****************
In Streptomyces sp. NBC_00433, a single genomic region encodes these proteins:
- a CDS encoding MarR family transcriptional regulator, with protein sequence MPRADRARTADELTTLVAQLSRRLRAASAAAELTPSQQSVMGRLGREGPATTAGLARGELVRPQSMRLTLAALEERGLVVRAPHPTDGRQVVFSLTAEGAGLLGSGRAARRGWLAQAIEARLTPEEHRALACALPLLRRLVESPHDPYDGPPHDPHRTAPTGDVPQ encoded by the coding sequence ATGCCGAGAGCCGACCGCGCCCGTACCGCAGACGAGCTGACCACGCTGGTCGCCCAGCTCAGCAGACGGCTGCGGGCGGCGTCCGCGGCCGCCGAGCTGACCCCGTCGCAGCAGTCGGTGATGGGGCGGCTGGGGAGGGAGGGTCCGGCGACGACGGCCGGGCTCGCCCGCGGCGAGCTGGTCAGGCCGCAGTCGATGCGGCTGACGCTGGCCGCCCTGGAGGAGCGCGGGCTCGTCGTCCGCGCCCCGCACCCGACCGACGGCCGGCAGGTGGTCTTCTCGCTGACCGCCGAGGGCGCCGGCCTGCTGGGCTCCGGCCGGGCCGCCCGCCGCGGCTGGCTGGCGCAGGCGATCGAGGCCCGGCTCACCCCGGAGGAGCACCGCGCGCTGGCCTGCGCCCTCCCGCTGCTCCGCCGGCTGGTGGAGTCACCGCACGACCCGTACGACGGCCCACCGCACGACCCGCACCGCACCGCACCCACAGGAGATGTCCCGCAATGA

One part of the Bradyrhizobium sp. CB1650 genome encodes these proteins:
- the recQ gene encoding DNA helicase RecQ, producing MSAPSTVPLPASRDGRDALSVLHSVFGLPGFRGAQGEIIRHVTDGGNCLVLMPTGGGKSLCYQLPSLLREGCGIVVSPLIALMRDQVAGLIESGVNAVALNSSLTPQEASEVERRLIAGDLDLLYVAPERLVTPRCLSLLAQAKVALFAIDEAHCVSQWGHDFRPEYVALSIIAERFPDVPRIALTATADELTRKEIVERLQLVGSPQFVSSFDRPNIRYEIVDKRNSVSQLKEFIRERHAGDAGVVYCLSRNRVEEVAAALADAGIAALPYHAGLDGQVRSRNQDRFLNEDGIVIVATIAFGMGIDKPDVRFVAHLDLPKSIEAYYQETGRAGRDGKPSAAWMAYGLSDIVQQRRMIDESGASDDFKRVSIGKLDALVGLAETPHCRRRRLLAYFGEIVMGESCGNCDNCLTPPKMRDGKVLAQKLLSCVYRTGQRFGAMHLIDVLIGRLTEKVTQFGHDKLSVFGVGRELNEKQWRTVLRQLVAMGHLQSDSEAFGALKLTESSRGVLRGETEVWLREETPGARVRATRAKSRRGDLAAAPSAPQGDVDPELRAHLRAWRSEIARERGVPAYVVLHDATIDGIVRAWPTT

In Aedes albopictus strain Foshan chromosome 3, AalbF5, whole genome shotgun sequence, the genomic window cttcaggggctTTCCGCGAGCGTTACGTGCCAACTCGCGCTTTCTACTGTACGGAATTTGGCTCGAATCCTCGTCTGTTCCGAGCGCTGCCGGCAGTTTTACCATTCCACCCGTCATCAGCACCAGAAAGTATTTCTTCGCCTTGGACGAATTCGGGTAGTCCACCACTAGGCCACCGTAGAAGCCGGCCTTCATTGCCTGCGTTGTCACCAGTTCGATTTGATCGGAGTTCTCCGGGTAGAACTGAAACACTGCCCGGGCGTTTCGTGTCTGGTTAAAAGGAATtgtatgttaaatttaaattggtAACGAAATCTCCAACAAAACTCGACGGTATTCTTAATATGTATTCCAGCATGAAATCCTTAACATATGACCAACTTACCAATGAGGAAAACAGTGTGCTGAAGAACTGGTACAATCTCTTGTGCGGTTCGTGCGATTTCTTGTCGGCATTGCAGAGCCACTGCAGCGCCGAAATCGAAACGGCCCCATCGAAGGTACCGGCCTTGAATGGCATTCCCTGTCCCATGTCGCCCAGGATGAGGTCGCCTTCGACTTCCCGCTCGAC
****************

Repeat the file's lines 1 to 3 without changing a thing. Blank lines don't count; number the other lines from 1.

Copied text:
In Streptomyces sp. NBC_00433, a single genomic region encodes these proteins:
- a CDS encoding MarR family transcriptional regulator, with protein sequence MPRADRARTADELTTLVAQLSRRLRAASAAAELTPSQQSVMGRLGREGPATTAGLARGELVRPQSMRLTLAALEERGLVVRAPHPTDGRQVVFSLTAEGAGLLGSGRAARRGWLAQAIEARLTPEEHRALACALPLLRRLVESPHDPYDGPPHDPHRTAPTGDVPQ encoded by the coding sequence ATGCCGAGAGCCGACCGCGCCCGTACCGCAGACGAGCTGACCACGCTGGTCGCCCAGCTCAGCAGACGGCTGCGGGCGGCGTCCGCGGCCGCCGAGCTGACCCCGTCGCAGCAGTCGGTGATGGGGCGGCTGGGGAGGGAGGGTCCGGCGACGACGGCCGGGCTCGCCCGCGGCGAGCTGGTCAGGCCGCAGTCGATGCGGCTGACGCTGGCCGCCCTGGAGGAGCGCGGGCTCGTCGTCCGCGCCCCGCACCCGACCGACGGCCGGCAGGTGGTCTTCTCGCTGACCGCCGAGGGCGCCGGCCTGCTGGGCTCCGGCCGGGCCGCCCGCCGCGGCTGGCTGGCGCAGGCGATCGAGGCCCGGCTCACCCCGGAGGAGCACCGCGCGCTGGCCTGCGCCCTCCCGCTGCTCCGCCGGCTGGTGGAGTCACCGCACGACCCGTACGACGGCCCACCGCACGACCCGCACCGCACCGCACCCACAGGAGATGTCCCGCAATGA

One part of the Bradyrhizobium sp. CB1650 genome encodes these proteins: